The Central Bank of Nigeria (CBN) may consider raising its key lending rate for the first time in two years if the inflation rate fails to slow in July, a deputy governor of the bank, Joseph Nnanna has said.
Nigeria’s inflation rate had dropped in June for the 17th consecutive time, recording its lowest drop in five months from 11.61 percent year-on-year (YoY) in May 2018 to 11.23 percent YoY in June 2018.
Nnanna, while speaking with Bloomberg on Monday, said the apex bank was “in the mood” for tightening.
Last month, the Monetary Policy Committee (MPC) of the CBN had retained the Monetary Policy Rate (MPR) at record-high of 14 percent for the 11th consecutive time since 2016 to monitor the magnitude of the liquidity impact of the fiscal injection and election related expenditure.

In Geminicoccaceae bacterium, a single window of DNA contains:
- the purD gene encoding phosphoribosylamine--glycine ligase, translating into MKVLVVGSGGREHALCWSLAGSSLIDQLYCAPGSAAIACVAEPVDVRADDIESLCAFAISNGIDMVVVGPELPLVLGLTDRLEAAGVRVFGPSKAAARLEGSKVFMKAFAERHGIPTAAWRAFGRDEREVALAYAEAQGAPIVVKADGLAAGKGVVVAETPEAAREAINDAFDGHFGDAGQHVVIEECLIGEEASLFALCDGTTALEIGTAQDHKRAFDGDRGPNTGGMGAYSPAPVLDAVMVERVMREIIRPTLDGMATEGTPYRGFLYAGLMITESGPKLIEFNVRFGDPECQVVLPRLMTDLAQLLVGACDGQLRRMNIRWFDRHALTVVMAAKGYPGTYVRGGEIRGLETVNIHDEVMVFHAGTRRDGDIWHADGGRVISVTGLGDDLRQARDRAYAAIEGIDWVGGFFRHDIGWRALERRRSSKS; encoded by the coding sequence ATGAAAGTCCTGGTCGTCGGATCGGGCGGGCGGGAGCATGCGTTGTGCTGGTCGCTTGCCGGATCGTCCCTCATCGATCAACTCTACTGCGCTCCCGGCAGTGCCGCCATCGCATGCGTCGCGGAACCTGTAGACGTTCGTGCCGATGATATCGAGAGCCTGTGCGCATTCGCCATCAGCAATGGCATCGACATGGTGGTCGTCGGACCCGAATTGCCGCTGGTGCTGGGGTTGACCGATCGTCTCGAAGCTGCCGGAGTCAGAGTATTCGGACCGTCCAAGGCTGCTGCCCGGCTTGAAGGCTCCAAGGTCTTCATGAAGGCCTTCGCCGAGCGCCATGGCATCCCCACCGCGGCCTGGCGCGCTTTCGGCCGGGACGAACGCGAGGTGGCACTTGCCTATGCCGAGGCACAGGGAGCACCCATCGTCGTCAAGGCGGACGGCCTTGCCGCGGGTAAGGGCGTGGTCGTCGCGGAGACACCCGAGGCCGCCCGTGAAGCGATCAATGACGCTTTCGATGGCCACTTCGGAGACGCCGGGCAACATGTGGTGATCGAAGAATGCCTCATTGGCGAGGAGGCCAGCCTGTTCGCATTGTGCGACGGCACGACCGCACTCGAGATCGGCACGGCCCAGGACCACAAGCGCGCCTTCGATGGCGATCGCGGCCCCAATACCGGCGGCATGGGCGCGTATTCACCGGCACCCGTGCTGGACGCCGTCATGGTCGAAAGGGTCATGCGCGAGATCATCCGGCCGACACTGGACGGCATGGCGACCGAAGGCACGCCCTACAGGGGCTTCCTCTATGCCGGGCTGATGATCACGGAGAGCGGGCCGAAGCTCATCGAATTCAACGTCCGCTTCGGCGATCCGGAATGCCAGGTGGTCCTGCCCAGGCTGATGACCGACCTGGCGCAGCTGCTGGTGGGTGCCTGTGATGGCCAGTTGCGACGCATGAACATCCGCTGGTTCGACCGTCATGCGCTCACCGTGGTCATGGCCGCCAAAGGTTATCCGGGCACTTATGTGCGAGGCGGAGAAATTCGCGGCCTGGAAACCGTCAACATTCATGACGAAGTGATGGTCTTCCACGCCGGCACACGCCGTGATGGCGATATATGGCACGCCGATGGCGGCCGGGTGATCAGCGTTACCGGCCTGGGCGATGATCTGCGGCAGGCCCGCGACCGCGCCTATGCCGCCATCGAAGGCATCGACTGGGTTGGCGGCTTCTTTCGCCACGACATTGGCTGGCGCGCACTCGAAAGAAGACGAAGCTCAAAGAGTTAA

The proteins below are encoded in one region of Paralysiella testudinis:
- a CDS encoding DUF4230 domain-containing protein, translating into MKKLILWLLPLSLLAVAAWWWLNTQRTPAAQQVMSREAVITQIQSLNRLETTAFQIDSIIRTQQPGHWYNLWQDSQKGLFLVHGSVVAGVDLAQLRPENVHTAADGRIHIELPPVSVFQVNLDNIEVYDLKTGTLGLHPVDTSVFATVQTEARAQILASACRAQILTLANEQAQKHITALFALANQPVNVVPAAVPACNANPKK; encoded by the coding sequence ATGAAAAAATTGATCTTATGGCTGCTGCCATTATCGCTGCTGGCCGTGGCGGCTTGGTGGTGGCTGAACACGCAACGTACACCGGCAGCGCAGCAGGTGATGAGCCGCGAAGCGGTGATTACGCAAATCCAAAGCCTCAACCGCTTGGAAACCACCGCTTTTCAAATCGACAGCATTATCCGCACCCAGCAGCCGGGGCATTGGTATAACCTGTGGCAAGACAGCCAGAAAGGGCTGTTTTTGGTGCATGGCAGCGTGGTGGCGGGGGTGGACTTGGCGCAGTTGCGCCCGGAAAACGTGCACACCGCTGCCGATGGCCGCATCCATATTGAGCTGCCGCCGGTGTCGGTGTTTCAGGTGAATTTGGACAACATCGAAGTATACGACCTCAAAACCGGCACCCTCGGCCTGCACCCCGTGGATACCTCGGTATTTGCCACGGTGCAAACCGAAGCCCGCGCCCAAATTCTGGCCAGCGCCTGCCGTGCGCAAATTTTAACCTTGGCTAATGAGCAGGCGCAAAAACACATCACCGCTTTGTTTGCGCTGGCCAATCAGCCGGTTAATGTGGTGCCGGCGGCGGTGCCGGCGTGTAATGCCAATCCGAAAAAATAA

CBN Governor, Godwin Emefiele, had said seven out of the ten members of the committee that attended the meeting agreed to maintain the monetary policy stance, adding that two members voted to increase the MPR by 50 basis points, while the other one member voted to raise the interest rate by 25 basis points.
“Every member of the Monetary Policy Committee is certain that the monetary policy rate should increase if inflationary pressures build up,” Nnanna said.
“Our intention is to ensure that the interest rate is kept positive in real terms.
“These factors would warrant a rate increase to send the right signal to the public, that the central bank will tighten policy to respond to higher inflation.
“There’s a scope to raise rates before the elections in February. The central bank is still in the mood for tightening,” he said.
“How fast are we going to tighten is what members haven’t agreed upon.
“I am not worried about reversal of capital flows. If any investor wants to exit the market, we shall meet them at the door and write a check and give them their money,” he added.
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